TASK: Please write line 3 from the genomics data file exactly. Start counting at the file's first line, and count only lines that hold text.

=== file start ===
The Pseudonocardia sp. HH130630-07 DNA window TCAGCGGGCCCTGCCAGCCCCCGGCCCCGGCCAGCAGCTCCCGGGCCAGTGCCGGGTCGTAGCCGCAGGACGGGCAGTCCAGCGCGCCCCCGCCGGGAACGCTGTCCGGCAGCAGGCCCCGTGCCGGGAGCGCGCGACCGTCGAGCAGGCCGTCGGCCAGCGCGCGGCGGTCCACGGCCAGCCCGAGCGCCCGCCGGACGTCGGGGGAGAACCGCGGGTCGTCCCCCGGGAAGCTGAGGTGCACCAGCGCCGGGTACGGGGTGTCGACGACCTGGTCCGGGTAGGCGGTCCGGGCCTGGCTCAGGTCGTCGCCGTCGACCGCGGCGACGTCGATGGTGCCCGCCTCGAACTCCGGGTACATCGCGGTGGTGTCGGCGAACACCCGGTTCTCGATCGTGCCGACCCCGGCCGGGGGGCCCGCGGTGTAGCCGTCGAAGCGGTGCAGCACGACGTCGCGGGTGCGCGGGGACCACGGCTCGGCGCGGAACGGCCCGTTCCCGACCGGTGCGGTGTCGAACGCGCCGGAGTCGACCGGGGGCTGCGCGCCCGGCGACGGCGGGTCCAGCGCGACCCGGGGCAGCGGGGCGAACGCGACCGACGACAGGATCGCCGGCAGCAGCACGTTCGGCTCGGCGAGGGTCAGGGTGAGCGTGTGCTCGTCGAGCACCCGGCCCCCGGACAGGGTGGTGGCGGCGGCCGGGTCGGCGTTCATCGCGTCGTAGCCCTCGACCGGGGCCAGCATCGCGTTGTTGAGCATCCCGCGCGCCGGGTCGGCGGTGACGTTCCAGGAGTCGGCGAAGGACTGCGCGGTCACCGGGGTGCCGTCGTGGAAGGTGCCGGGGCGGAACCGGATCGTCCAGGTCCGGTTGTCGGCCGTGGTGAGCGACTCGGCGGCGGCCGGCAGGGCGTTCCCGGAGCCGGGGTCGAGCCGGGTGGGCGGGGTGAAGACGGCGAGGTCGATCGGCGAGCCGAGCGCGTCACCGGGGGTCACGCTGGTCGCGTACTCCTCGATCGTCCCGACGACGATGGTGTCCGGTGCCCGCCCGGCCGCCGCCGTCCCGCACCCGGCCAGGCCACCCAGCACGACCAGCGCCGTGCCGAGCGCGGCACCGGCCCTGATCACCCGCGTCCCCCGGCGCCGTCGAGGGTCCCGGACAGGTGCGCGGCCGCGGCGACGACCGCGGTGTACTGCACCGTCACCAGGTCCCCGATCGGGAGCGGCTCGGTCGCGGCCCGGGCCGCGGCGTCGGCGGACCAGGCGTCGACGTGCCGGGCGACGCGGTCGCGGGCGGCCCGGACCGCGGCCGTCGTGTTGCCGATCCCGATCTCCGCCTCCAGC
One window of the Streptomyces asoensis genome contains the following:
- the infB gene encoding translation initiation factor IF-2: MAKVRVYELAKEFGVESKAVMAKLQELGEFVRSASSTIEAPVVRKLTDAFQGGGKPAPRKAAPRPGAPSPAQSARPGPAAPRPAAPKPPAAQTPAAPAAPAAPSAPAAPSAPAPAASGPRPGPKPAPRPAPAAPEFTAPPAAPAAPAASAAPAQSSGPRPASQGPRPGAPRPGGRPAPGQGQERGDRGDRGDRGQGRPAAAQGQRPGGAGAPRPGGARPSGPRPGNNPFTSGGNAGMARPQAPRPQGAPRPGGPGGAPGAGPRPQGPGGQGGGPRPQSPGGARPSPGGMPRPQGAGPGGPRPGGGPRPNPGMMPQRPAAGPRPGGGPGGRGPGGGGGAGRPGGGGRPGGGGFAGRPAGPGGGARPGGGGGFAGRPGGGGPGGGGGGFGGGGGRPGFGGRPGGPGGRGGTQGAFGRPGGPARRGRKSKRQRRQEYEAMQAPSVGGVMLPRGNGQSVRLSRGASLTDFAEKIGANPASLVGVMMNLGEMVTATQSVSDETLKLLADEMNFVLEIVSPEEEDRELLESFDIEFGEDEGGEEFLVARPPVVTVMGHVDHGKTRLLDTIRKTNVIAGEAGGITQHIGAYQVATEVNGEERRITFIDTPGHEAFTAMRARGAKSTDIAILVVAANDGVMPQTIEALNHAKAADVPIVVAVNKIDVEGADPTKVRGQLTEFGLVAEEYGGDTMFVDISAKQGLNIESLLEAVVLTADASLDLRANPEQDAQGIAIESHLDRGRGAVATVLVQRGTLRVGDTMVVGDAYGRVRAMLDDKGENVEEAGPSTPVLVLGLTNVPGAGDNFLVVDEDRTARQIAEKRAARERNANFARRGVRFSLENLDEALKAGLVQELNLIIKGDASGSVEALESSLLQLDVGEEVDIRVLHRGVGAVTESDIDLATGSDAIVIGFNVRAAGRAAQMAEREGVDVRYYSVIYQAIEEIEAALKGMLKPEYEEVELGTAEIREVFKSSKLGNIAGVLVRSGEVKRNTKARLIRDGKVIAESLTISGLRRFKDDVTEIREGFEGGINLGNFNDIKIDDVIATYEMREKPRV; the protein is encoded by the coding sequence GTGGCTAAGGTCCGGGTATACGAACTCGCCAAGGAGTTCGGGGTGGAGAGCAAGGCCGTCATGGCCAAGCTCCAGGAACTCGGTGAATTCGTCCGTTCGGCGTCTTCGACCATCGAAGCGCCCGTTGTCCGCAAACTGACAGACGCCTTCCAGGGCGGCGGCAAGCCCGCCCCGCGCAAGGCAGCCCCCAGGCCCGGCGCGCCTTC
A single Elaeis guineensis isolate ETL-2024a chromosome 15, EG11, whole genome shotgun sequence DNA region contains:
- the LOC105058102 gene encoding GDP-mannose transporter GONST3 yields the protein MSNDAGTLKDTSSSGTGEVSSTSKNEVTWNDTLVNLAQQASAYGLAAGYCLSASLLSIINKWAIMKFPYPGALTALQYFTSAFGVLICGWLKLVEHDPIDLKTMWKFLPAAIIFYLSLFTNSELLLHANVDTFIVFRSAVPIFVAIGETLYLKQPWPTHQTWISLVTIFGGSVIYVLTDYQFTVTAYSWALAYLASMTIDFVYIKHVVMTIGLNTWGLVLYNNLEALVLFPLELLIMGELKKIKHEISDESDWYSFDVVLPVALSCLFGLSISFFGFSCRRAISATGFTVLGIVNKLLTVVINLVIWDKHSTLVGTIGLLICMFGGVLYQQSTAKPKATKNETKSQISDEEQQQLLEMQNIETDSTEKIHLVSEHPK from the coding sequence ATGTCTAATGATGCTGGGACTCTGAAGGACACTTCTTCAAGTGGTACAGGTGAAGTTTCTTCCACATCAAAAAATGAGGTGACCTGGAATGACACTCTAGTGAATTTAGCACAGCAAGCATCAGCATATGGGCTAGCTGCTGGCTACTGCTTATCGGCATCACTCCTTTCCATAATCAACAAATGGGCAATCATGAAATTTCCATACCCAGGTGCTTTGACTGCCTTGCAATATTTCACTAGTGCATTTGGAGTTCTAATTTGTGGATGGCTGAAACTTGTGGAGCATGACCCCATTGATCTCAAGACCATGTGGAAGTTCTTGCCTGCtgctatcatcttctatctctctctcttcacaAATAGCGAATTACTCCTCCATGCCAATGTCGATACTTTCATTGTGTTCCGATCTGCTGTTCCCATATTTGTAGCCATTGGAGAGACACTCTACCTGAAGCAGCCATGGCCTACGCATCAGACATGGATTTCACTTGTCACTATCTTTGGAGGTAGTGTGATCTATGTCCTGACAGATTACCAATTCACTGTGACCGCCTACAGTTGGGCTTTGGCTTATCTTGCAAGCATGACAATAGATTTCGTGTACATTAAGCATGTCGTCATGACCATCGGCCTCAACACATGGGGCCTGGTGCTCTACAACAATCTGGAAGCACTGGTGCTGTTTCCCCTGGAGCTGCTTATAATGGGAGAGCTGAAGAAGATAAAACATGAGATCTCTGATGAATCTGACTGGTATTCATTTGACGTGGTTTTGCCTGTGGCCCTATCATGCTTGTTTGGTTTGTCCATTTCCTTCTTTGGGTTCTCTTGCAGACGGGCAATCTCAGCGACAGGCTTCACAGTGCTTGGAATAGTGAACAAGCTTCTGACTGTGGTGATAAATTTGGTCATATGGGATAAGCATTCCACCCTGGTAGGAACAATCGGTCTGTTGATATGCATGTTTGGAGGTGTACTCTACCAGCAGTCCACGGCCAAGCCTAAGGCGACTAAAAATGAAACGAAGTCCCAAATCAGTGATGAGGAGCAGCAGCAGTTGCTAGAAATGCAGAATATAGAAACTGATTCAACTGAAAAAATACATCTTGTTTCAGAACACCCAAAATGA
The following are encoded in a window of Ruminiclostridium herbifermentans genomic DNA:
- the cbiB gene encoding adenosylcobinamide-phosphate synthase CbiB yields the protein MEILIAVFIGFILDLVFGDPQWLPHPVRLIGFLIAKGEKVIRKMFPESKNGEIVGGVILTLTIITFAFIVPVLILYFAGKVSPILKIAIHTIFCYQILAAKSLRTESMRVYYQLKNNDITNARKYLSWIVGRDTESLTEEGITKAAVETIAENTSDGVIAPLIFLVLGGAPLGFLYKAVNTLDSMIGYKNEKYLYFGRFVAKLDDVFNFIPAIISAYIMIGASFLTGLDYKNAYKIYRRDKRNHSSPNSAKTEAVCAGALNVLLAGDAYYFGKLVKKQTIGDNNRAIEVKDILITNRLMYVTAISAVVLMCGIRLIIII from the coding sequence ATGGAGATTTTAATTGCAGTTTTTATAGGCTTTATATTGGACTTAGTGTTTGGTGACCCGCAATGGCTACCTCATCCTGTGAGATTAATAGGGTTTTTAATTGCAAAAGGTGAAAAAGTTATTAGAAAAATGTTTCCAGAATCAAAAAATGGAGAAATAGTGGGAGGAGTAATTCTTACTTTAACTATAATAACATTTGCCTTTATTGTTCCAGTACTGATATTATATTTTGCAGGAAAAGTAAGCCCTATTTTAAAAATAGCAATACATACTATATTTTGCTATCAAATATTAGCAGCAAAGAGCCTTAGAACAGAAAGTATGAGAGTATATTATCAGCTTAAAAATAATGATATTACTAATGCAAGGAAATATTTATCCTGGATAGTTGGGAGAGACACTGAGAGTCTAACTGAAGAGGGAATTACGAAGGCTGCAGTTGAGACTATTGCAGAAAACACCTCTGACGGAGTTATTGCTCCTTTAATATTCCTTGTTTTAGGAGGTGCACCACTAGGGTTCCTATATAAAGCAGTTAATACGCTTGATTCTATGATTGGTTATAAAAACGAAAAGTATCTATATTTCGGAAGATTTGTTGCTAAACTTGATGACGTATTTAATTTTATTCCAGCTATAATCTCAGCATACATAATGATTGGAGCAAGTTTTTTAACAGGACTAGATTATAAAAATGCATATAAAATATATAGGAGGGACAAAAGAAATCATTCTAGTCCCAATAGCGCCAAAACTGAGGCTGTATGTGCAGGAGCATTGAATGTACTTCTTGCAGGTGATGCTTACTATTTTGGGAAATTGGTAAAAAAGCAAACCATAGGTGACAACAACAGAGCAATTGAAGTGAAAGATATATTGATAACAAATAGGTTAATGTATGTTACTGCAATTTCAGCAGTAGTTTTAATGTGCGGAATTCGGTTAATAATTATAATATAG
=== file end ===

- the infB gene encoding translation initiation factor IF-2: MAKVRVYELAKEFGVESKAVMAKLQELGEFVRSASSTIEAPVVRKLTDAFQGGGKPAPRKAAPRPGAPSPAQSARPGPAAPRPAAPKPPAAQTPAAPAAPAAPSAPAAPSAPAPAASGPRPGPKPAPRPAPAAPEFTAPPAAPAAPAASAAPAQSSGPRPASQGPRPGAPRPGGRPAPGQGQERGDRGDRGDRGQGRPAAAQGQRPGGAGAPRPGGARPSGPRPGNNPFTSGGNAGMARPQAPRPQGAPRPGGPGGAPGAGPRPQGPGGQGGGPRPQSPGGARPSPGGMPRPQGAGPGGPRPGGGPRPNPGMMPQRPAAGPRPGGGPGGRGPGGGGGAGRPGGGGRPGGGGFAGRPAGPGGGARPGGGGGFAGRPGGGGPGGGGGGFGGGGGRPGFGGRPGGPGGRGGTQGAFGRPGGPARRGRKSKRQRRQEYEAMQAPSVGGVMLPRGNGQSVRLSRGASLTDFAEKIGANPASLVGVMMNLGEMVTATQSVSDETLKLLADEMNFVLEIVSPEEEDRELLESFDIEFGEDEGGEEFLVARPPVVTVMGHVDHGKTRLLDTIRKTNVIAGEAGGITQHIGAYQVATEVNGEERRITFIDTPGHEAFTAMRARGAKSTDIAILVVAANDGVMPQTIEALNHAKAADVPIVVAVNKIDVEGADPTKVRGQLTEFGLVAEEYGGDTMFVDISAKQGLNIESLLEAVVLTADASLDLRANPEQDAQGIAIESHLDRGRGAVATVLVQRGTLRVGDTMVVGDAYGRVRAMLDDKGENVEEAGPSTPVLVLGLTNVPGAGDNFLVVDEDRTARQIAEKRAARERNANFARRGVRFSLENLDEALKAGLVQELNLIIKGDASGSVEALESSLLQLDVGEEVDIRVLHRGVGAVTESDIDLATGSDAIVIGFNVRAAGRAAQMAEREGVDVRYYSVIYQAIEEIEAALKGMLKPEYEEVELGTAEIREVFKSSKLGNIAGVLVRSGEVKRNTKARLIRDGKVIAESLTISGLRRFKDDVTEIREGFEGGINLGNFNDIKIDDVIATYEMREKPRV; the protein is encoded by the coding sequence GTGGCTAAGGTCCGGGTATACGAACTCGCCAAGGAGTTCGGGGTGGAGAGCAAGGCCGTCATGGCCAAGCTCCAGGAACTCGGTGAATTCGTCCGTTCGGCGTCTTCGACCATCGAAGCGCCCGTTGTCCGCAAACTGACAGACGCCTTCCAGGGCGGCGGCAAGCCCGCCCCGCGCAAGGCAGCCCCCAGGCCCGGCGCGCCTTC